Of Football, Faith and Film

Of Football, Faith and Film
Photo courtesy of Grace Hill Media

When Andy and Jon Erwin were filming University of Alabama football games for networks like ESPN in the 1990s, life was less complicated. They had a gift for sharing the gospel of the gridiron—a knack for serving up red meat for millions of hungry American sports fans.

Now 37 and 33, nearly a decade departed from that cozy calling, they’re using football again, this time to share a much different Gospel and to feed a hunger much more desperate.

Their newest film, Woodlawn, tells the inspiring true story of how a high school football field became ground zero for a wide-sweeping revival in tumultuous, post-segregation Birmingham, Ala.

The film’s message of reconciliation is a timely one.

And it’s time, the filmmakers say, for history to repeat itself.

“We wanted to make a movie that was much, much bigger than the typical Christian film,” says Jon. “If we can unify the church, we can really change the world.”

Family Affair

Hank Erwin has done a lot in the service of others over the last six and a half decades. He gave his life to the Lord at age 20 in 1969, and after attending the Explo ’72 Rally in Dallas, found himself hard-charging his faith back in his hometown of Birmingham. He went on to serve as a chaplain and mentor to young men, including those on the Woodlawn High School football team, and later served as an Alabama state senator.

But his biggest job was playing the role of dad to his two boys, Andy and Jon. It was during their formative years, when their bedtime stories consisted of hearing about the adventures of the Woodlawn football team and watching Hank act out all the different parts, that the seeds of the future were planted in their hearts. Before they were teenagers, they told Hank God was calling them to make movies—so he bought them a camera.

The decades passed, and the boys followed in their father’s footsteps of faith—and his love of football and stories. They interned briefly at a local TV station, but they weren’t there long: At the age of 15, Jon received a call from ESPN to fill in for an ill cameraman. The network called him back again later, and it wasn’t long before he and Andy were sideline regulars.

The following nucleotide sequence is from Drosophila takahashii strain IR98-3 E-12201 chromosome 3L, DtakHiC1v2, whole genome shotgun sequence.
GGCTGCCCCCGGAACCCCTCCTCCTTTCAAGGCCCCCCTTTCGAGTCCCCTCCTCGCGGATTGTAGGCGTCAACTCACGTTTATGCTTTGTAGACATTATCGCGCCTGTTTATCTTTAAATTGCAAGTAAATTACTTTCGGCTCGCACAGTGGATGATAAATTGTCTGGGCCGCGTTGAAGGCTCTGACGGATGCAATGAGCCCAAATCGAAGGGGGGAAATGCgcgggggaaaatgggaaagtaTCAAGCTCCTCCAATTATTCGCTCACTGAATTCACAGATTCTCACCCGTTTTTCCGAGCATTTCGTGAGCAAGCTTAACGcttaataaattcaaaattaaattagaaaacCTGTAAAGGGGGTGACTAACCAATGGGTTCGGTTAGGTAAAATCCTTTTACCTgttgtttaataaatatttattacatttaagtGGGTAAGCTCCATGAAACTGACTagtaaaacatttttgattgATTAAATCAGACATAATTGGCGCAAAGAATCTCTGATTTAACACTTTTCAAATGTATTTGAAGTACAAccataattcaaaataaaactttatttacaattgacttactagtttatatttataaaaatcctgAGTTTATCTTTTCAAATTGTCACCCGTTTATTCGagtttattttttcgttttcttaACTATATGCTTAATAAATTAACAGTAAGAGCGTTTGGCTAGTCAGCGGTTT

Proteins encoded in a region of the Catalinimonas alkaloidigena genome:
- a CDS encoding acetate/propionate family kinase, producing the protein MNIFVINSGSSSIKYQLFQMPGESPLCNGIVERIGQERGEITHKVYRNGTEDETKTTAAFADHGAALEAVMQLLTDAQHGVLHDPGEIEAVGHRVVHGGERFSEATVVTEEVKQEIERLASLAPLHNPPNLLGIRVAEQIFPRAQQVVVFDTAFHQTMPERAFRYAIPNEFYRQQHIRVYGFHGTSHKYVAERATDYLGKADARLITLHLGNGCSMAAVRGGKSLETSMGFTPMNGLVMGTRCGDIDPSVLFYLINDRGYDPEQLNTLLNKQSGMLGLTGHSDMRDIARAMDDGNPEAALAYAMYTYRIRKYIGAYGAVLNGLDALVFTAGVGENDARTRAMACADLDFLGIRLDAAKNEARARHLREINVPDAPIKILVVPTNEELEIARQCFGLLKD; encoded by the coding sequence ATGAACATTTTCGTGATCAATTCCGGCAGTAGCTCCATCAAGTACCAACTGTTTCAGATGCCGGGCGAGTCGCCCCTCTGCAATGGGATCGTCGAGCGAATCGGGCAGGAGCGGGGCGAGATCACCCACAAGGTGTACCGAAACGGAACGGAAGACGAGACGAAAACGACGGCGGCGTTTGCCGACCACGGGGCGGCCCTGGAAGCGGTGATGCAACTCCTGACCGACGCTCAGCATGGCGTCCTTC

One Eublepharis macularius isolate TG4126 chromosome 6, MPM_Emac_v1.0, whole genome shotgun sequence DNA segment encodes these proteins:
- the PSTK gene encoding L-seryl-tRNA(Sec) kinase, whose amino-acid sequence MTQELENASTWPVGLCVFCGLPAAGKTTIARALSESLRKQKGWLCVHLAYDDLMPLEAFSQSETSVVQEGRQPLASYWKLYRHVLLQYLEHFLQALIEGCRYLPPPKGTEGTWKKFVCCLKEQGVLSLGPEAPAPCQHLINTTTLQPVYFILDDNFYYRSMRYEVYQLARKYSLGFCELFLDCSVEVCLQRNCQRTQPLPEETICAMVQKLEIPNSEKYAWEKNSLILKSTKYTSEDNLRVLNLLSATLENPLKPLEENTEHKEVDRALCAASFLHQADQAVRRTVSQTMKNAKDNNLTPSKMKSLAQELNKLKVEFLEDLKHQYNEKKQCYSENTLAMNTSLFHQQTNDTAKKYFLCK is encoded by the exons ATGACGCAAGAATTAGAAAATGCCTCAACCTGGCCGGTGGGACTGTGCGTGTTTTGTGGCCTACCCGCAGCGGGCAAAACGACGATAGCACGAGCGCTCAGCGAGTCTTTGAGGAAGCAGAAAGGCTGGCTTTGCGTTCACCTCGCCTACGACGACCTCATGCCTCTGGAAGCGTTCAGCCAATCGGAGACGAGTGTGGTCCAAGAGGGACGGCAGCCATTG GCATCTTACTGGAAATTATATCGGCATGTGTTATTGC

In 2002, after building an impressive portfolio filming football for several major networks, Jon and Andy started their own production company. Soon they were finding success directing music videos, producing concerts and television programs for influential artists like Amy Grant, Michael W. Smith and Casting Crowns. In 2010, they produced their first feature film: October Baby, a pro-life story about a girl who finds out she’s the adopted survivor of a failed abortion. In 2014, they directed the family comedy Moms’ Night Out, starring Sean Astin (Rudy, Lord of the Rings) and Patricia Heaton (Everybody Loves Raymond).

With Woodlawn, the Erwins return to their personal and professional roots. It opens in theaters nationwide on Oct. 16.

“The reality is that culture idolizes athletes and movie stars, and we’ve gotta be involved in that space,” Jon says. “Football is a great way to share the Gospel and a great way to reach people that might not ever go to church. I want to send a message, but I also want to entertain. We’re being culturally outgunned about a hundred to one. So it’s a gut check. How much do we care? Woodlawn is a $25 million (production) bet. That seems like a lot of money, but it’s a third of what (the producers of) 50 Shades of Grey spent to reach a generation. It’s scary.”

Changing a Culture

While the early 1970s are most closely associated with free love, bad fashion and war protests, there was another figure that was sweeping the nation at the time: Jesus.

The Jesus People Movement, which started on the West Coast in the late 1960s, saw millions of lives transformed through New Testament Christianity—including healings and the gifts of the Holy Spirit. Explo ’72, which featured leaders like Billy Graham and Bill Bright ( the founder of Campus Crusade for Christ, or Cru), was its zenith, with more than 80,000 young people coming together in Dallas to arm themselves with the tools of effective evangelism.

Hank Erwin was there, too. By 1973, he was working with a sports ministry led by Birmingham evangelist Wales Goebel—the Fellowship of Christian Athletes (FCA).

Even under ideal conditions, witnessing to others can seem daunting. But this wasn’t like going door to door with pamphlets: Erwin and Goebel intended to insert themselves right into the middle of the hate, mistrust and fear that had gripped the town because they knew that’s where God would do His best work.

The Woodlawn High School football team was a microcosm of Birmingham as a whole—blacks and whites forced to coexist, unable to find common ground, often with violent consequences.

“When I went in there, Woodlawn was a great cauldron of turmoil,” Erwin recalls. “There’s a great depiction of it in the film. Coaches hated players, players hated coaches, whites hated blacks, blacks hated whites. It really was a powder keg.”

But when nearly every player on the team turned his life over to Christ in one night during a meeting in the school gym—including newcomer Tony Nathan, who would go on to play at the University of Alabama, then nine seasons with the Miami Dolphins—something else exploded: Love.

“When Jesus changed the lives of those players, their hostility changed dramatically,” says Erwin.